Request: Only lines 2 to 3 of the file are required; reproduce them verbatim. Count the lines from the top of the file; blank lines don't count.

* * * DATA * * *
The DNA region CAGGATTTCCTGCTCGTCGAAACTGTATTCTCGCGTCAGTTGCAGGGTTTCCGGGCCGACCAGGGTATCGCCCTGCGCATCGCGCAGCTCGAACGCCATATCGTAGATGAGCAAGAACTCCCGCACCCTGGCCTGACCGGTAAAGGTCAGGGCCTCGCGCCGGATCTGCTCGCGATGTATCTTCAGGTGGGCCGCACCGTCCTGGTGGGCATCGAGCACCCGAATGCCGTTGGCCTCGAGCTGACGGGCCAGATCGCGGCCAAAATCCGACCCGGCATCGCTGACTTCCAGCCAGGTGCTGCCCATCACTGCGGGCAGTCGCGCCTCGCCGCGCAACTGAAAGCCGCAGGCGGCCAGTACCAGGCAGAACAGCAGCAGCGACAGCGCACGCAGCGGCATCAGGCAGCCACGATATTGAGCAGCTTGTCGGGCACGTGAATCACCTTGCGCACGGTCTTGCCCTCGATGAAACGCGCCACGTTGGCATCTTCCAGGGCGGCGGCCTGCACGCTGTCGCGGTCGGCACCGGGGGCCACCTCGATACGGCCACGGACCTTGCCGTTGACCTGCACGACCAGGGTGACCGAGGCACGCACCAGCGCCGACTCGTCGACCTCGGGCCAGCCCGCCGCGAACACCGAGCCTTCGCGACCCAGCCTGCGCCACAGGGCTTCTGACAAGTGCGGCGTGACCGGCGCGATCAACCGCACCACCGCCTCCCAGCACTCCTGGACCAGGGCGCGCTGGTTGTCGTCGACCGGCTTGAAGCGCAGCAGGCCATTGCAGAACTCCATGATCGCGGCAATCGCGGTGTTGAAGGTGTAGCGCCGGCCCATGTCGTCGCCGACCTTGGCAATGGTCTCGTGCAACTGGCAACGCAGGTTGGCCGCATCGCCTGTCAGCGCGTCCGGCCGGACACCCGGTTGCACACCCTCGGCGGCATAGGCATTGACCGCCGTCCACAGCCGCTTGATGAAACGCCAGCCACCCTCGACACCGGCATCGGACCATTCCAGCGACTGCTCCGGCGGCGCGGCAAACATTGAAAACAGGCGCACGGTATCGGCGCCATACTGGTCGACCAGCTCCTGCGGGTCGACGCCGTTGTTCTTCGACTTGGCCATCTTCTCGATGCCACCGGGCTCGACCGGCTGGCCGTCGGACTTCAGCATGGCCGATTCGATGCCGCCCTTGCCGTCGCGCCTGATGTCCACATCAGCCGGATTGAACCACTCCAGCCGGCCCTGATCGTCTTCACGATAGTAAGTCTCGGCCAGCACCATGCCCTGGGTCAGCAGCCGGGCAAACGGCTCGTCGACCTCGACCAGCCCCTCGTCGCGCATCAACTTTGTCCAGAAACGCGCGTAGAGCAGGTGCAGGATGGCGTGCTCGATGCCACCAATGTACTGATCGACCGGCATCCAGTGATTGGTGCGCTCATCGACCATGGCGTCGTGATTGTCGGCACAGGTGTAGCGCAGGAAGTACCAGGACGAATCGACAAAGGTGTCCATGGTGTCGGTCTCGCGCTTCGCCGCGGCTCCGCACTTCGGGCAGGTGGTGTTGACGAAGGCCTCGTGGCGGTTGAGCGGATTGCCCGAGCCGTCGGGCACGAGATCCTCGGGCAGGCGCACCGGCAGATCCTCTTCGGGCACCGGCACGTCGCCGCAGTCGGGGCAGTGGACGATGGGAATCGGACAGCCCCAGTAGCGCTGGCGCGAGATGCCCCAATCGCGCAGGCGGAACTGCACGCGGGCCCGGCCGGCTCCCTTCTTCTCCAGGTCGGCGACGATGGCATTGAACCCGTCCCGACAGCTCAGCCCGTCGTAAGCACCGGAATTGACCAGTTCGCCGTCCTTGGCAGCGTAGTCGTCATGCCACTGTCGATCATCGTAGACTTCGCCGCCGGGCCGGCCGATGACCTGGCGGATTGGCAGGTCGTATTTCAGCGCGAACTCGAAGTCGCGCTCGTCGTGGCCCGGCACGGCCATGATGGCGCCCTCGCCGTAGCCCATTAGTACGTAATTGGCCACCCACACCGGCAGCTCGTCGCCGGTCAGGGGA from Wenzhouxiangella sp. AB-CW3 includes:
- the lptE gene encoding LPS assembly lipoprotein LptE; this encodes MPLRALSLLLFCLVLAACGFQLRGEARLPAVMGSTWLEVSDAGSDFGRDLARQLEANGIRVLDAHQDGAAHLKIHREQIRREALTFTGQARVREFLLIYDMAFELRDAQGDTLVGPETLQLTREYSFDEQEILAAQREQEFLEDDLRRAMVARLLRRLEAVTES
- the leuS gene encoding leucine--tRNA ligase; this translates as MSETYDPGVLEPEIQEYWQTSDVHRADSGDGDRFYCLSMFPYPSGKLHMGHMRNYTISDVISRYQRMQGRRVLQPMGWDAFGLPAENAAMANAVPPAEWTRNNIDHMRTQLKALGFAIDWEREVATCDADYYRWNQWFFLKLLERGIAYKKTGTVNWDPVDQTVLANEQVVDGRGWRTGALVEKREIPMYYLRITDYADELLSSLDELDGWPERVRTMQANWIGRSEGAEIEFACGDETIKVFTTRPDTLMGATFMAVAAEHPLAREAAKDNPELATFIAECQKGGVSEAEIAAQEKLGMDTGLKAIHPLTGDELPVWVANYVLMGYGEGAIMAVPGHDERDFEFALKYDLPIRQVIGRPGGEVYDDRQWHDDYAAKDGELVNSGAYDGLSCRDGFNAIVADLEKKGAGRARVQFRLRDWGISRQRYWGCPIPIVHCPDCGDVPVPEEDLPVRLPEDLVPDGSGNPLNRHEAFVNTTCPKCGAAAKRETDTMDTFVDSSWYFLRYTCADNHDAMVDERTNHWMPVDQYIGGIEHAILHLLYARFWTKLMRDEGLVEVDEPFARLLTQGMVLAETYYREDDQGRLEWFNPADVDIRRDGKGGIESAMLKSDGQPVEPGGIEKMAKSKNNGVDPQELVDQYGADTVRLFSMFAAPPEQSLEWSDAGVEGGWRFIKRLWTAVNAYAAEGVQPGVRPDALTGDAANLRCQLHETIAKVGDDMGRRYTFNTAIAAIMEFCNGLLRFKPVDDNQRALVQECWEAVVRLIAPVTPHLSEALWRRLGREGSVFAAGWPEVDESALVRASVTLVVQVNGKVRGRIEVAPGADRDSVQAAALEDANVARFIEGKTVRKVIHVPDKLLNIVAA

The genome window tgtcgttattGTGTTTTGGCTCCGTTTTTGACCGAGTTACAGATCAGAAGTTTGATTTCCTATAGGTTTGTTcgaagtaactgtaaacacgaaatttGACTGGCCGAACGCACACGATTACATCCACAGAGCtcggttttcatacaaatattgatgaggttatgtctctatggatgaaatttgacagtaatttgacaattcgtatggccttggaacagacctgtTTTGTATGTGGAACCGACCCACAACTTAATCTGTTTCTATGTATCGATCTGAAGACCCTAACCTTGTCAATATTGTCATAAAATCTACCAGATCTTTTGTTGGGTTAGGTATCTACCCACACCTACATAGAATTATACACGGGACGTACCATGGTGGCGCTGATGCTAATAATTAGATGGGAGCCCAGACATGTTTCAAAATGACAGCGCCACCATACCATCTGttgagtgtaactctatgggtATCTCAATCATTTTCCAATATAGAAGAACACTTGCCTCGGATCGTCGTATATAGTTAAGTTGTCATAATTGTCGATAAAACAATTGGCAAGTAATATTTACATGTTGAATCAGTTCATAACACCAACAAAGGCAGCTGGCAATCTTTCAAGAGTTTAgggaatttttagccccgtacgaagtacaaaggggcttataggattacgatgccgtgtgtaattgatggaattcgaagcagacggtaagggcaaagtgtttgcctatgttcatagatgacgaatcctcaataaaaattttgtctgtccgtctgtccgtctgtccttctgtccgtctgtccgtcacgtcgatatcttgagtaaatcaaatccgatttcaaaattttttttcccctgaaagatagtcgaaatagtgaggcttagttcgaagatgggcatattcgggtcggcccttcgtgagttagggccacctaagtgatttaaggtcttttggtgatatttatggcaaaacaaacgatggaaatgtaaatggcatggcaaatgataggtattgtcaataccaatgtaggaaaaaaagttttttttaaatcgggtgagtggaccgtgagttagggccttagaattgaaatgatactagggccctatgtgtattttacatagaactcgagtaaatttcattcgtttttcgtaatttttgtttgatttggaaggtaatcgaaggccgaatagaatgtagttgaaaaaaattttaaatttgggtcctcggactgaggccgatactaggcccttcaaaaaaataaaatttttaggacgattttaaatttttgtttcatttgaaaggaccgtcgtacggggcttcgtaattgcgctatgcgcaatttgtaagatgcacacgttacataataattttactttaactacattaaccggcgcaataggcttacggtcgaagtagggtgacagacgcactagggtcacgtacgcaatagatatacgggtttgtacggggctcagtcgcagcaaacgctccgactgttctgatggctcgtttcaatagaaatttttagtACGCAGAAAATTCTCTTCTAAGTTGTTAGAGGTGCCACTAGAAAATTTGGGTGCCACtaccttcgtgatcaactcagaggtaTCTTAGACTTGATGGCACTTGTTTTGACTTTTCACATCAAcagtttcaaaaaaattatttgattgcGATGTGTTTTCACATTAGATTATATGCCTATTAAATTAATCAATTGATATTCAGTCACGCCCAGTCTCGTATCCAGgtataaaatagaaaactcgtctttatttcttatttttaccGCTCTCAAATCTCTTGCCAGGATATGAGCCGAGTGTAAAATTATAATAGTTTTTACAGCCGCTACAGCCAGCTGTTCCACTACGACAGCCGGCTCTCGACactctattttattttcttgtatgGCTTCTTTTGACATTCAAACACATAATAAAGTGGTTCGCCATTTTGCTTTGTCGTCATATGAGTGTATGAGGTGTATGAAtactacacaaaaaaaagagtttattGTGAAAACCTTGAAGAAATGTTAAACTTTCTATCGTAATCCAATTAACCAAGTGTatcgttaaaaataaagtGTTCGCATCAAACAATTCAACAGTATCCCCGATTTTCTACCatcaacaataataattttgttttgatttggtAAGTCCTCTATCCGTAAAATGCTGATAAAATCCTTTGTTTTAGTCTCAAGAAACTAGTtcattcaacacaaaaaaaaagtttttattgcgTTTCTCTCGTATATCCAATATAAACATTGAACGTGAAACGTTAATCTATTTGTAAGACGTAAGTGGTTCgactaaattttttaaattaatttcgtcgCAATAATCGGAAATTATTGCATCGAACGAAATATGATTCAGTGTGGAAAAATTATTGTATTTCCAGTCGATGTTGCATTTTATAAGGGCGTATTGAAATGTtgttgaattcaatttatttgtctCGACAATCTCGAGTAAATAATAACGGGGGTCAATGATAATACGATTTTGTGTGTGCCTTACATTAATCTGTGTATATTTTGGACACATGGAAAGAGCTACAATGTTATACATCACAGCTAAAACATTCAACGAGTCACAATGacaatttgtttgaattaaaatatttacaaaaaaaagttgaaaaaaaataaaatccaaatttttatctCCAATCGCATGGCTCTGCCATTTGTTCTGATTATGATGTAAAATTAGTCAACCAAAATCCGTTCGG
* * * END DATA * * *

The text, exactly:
- the lptE gene encoding LPS assembly lipoprotein LptE; this encodes MPLRALSLLLFCLVLAACGFQLRGEARLPAVMGSTWLEVSDAGSDFGRDLARQLEANGIRVLDAHQDGAAHLKIHREQIRREALTFTGQARVREFLLIYDMAFELRDAQGDTLVGPETLQLTREYSFDEQEILAAQREQEFLEDDLRRAMVARLLRRLEAVTES
- the leuS gene encoding leucine--tRNA ligase; this translates as MSETYDPGVLEPEIQEYWQTSDVHRADSGDGDRFYCLSMFPYPSGKLHMGHMRNYTISDVISRYQRMQGRRVLQPMGWDAFGLPAENAAMANAVPPAEWTRNNIDHMRTQLKALGFAIDWEREVATCDADYYRWNQWFFLKLLERGIAYKKTGTVNWDPVDQTVLANEQVVDGRGWRTGALVEKREIPMYYLRITDYADELLSSLDELDGWPERVRTMQANWIGRSEGAEIEFACGDETIKVFTTRPDTLMGATFMAVAAEHPLAREAAKDNPELATFIAECQKGGVSEAEIAAQEKLGMDTGLKAIHPLTGDELPVWVANYVLMGYGEGAIMAVPGHDERDFEFALKYDLPIRQVIGRPGGEVYDDRQWHDDYAAKDGELVNSGAYDGLSCRDGFNAIVADLEKKGAGRARVQFRLRDWGISRQRYWGCPIPIVHCPDCGDVPVPEEDLPVRLPEDLVPDGSGNPLNRHEAFVNTTCPKCGAAAKRETDTMDTFVDSSWYFLRYTCADNHDAMVDERTNHWMPVDQYIGGIEHAILHLLYARFWTKLMRDEGLVEVDEPFARLLTQGMVLAETYYREDDQGRLEWFNPADVDIRRDGKGGIESAMLKSDGQPVEPGGIEKMAKSKNNGVDPQELVDQYGADTVRLFSMFAAPPEQSLEWSDAGVEGGWRFIKRLWTAVNAYAAEGVQPGVRPDALTGDAANLRCQLHETIAKVGDDMGRRYTFNTAIAAIMEFCNGLLRFKPVDDNQRALVQECWEAVVRLIAPVTPHLSEALWRRLGREGSVFAAGWPEVDESALVRASVTLVVQVNGKVRGRIEVAPGADRDSVQAAALEDANVARFIEGKTVRKVIHVPDKLLNIVAA